Digital Media Deconstructed: Jonathan Sexton of Bandposters

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For this month’s edition of our Digital Media Deconstructed series, we’ve invited a good friend, Wes Davenport, to take the reins in an interview with Bandposters co-founder, Jonathan Sexton.

Wes Davenport is a marketer, manager, and publicist based in Nashville, TN. He writes about ways musicians can thrive at wesdavenport.com. Follow him on Twitter @wesdavenport for more music industry insights.

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Musician and ArtistGrowth co-founder Jonathan Sexton was tired of spending too much time creating, printing, and shipping posters for gigs. So he partnered with co-founder Mike Fabio and Back Porch Group, a music business think tank, to develop a solution: Bandposters.

Jonathan, now Bandposters CEO, chats about saving musicians time, partnering with other companies, and whether putting cows on gig flyers is a good idea.

Bandposters and Back Porch Group are fairly new entities. What are you trying to accomplish?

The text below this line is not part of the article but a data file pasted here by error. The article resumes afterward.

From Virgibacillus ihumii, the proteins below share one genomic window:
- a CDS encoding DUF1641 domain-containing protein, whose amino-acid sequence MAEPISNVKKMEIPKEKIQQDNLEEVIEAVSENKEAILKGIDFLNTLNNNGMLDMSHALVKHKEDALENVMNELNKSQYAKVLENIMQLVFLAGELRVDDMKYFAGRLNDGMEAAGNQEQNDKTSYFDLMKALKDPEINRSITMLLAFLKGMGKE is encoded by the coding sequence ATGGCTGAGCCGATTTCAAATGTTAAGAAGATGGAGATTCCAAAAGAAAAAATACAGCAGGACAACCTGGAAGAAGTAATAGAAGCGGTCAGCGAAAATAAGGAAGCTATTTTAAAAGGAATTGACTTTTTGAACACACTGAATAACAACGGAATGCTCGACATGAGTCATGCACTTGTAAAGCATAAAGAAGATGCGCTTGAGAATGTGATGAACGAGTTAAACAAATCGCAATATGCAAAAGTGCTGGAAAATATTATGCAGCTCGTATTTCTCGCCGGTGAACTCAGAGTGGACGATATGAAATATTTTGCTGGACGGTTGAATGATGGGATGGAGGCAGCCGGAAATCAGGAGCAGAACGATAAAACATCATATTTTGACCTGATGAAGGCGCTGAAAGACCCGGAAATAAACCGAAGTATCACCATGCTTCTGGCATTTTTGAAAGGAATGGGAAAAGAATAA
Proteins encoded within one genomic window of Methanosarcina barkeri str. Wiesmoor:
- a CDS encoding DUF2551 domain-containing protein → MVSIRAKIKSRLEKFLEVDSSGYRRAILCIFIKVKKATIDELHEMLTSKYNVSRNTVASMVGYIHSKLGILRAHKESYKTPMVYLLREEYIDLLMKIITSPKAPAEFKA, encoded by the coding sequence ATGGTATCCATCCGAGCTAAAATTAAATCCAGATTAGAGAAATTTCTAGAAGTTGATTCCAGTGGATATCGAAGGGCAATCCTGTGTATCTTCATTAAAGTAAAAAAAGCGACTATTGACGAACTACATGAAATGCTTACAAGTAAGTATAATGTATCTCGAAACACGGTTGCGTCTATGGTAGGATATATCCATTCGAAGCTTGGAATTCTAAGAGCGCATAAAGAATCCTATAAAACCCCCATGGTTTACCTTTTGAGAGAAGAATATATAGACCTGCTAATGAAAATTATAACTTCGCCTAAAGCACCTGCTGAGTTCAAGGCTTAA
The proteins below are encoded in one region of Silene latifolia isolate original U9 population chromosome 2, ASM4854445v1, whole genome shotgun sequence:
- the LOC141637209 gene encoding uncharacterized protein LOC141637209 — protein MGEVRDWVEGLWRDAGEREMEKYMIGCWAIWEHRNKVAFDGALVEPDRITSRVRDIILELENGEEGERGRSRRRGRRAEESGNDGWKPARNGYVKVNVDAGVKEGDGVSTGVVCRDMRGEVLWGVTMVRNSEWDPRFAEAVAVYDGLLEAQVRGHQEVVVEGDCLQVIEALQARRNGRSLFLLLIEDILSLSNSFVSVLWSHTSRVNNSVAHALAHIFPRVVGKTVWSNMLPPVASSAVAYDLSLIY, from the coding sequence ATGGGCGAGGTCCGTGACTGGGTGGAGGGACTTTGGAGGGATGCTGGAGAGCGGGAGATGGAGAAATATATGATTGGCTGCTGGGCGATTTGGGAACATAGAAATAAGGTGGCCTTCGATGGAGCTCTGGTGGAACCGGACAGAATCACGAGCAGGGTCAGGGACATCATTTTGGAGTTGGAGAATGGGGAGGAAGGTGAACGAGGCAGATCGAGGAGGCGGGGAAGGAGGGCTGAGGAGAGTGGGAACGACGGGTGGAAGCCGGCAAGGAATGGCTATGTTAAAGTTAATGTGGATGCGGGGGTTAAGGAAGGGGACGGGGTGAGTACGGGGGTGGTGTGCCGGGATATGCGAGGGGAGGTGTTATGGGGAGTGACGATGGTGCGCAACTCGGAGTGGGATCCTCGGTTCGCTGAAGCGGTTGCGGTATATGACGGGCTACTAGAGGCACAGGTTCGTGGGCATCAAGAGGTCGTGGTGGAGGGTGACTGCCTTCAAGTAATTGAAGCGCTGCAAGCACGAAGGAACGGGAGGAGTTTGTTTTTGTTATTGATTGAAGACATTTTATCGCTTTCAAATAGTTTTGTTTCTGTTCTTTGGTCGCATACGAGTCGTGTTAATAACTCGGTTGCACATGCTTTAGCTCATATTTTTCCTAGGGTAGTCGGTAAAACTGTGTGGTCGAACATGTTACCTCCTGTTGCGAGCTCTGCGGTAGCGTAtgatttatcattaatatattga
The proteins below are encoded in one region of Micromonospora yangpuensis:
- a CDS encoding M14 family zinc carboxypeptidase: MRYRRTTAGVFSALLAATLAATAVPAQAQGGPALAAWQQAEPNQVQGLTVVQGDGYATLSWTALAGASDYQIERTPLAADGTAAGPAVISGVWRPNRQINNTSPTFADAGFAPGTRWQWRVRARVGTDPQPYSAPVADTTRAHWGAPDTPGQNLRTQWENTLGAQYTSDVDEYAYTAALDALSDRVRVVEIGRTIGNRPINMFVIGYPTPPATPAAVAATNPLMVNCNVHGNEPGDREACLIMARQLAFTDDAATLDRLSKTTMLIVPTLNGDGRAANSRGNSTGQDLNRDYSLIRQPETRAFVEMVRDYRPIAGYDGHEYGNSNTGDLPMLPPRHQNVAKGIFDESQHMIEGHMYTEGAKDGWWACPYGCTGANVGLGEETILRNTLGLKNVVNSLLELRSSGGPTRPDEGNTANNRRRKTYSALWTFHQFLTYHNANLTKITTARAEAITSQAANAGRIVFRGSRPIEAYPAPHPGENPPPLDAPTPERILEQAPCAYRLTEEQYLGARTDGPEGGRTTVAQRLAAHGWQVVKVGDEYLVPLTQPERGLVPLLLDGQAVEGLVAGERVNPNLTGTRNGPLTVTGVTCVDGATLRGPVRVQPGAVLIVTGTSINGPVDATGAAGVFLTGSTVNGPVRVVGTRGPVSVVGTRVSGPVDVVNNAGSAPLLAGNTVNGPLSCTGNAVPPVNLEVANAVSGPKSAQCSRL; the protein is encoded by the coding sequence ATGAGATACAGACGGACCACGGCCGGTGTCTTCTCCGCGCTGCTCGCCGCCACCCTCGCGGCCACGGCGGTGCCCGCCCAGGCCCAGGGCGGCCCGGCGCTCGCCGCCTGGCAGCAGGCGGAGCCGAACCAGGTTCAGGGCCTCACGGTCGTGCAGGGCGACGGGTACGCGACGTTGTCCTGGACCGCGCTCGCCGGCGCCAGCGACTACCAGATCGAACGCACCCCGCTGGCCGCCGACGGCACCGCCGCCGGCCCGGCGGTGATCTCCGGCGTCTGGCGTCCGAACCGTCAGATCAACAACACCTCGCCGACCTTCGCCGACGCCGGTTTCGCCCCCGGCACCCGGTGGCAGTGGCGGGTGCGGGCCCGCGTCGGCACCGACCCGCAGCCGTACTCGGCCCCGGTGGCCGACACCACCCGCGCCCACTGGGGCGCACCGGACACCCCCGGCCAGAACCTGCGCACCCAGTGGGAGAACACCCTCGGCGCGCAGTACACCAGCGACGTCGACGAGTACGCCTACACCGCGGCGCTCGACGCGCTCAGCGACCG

I think the idea of both companies is to find solutions to nagging problems for artists, and for the music and entertainment business at large. Bandposters specifically isn’t built to shake the earth, rather its built to do one thing really well–Do we have a million ideas on where to take it from here? Of course we do and in time we will, but in time our first goal remains simple: solve a problem, ease some pain.

What problems does Bandposters solve? How did your team identify those problems?

The problem Bandposters solves is one we’ve both had for years as artists and managers. Sending posters is something that is almost always required by venues, and it is a time consuming headache. Generally speaking, the pre-Bandposters postering process works like this: Someone in the band gets a designer or designs a poster, then they get hundreds of copies made with a blank space on the bottom so that important gig info (date, venue, time ticket price) can be handwritten with a Sharpie on every. Single. Poster. After a trip to Office Max for some giant envelopes to mail them in (11×17 posters), the artist has to Google every address and fill out each envelope by hand, lick stamps, and THEN hop back in the car, drive down to the post office, and stand in line before paying.

Bandposters takes care of all this in about 90 seconds.